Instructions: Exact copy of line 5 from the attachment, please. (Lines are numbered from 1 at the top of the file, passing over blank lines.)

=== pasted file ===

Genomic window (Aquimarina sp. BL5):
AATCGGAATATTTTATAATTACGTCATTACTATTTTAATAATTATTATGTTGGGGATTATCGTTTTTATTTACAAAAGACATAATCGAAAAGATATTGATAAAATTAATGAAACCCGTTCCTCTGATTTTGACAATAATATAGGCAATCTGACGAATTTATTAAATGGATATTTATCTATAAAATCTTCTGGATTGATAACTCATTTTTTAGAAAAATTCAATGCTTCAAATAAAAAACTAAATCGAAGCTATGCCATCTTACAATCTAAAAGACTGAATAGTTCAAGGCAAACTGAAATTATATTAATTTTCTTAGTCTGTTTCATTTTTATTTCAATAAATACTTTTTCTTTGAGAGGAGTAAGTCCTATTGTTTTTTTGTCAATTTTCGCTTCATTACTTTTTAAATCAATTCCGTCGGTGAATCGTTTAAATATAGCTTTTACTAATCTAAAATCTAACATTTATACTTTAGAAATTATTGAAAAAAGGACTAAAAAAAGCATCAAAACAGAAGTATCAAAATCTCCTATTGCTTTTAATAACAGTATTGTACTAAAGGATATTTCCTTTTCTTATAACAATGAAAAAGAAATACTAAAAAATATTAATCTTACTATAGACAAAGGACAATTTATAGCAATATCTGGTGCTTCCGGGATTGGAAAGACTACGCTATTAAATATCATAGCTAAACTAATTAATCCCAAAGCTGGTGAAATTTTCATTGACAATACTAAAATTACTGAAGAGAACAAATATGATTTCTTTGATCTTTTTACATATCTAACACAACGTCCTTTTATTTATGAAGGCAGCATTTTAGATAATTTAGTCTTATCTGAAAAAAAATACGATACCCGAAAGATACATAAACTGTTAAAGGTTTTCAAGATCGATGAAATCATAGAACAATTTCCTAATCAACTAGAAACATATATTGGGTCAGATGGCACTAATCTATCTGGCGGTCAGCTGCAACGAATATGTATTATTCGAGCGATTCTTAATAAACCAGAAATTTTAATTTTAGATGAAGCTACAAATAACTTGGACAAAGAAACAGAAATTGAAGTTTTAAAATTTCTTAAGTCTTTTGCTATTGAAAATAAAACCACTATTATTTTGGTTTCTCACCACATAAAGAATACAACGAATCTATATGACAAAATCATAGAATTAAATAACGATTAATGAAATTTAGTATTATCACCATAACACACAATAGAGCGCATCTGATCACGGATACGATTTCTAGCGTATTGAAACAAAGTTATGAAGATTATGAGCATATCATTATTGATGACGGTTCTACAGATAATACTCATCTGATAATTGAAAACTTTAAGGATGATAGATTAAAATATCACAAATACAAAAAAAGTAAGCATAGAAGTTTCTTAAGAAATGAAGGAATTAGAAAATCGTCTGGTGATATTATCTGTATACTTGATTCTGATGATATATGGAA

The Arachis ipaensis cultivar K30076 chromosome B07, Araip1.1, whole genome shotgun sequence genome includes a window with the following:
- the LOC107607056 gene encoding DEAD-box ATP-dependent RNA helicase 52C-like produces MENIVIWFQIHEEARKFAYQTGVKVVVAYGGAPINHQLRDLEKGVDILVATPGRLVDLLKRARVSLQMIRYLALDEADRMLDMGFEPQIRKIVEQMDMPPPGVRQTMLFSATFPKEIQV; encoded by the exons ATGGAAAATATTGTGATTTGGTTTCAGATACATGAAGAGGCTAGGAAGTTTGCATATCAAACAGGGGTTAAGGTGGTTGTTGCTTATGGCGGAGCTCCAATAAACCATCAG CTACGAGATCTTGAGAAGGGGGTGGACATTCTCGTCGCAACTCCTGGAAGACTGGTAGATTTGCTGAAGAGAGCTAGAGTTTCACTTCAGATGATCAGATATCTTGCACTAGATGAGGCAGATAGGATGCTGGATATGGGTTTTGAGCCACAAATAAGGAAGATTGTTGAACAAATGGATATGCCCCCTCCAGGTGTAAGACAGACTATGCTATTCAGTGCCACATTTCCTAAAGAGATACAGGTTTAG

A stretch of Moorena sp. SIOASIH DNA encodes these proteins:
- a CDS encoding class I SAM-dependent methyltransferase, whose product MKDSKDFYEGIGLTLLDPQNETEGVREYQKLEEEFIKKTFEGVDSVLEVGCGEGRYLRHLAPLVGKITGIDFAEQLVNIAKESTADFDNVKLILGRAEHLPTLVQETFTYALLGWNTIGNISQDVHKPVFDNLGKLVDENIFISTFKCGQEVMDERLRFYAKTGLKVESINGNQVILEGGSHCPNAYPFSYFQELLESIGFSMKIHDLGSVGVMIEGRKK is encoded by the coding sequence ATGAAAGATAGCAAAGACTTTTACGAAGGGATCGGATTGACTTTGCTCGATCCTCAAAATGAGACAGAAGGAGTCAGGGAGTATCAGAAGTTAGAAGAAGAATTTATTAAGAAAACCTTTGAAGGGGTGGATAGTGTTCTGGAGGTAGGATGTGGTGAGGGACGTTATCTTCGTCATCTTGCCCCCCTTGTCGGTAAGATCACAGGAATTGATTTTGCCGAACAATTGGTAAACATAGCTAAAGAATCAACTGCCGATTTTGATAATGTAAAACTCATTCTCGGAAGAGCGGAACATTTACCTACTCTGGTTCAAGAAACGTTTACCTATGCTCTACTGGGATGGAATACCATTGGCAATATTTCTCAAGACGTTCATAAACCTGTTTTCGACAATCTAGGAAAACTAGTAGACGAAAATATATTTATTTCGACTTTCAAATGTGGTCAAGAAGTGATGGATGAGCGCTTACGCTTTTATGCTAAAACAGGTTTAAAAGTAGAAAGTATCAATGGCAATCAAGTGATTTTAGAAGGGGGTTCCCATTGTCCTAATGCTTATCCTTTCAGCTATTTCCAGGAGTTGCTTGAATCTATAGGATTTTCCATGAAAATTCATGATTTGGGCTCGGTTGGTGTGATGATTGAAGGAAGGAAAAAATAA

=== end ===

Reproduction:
A stretch of Moorena sp. SIOASIH DNA encodes these proteins: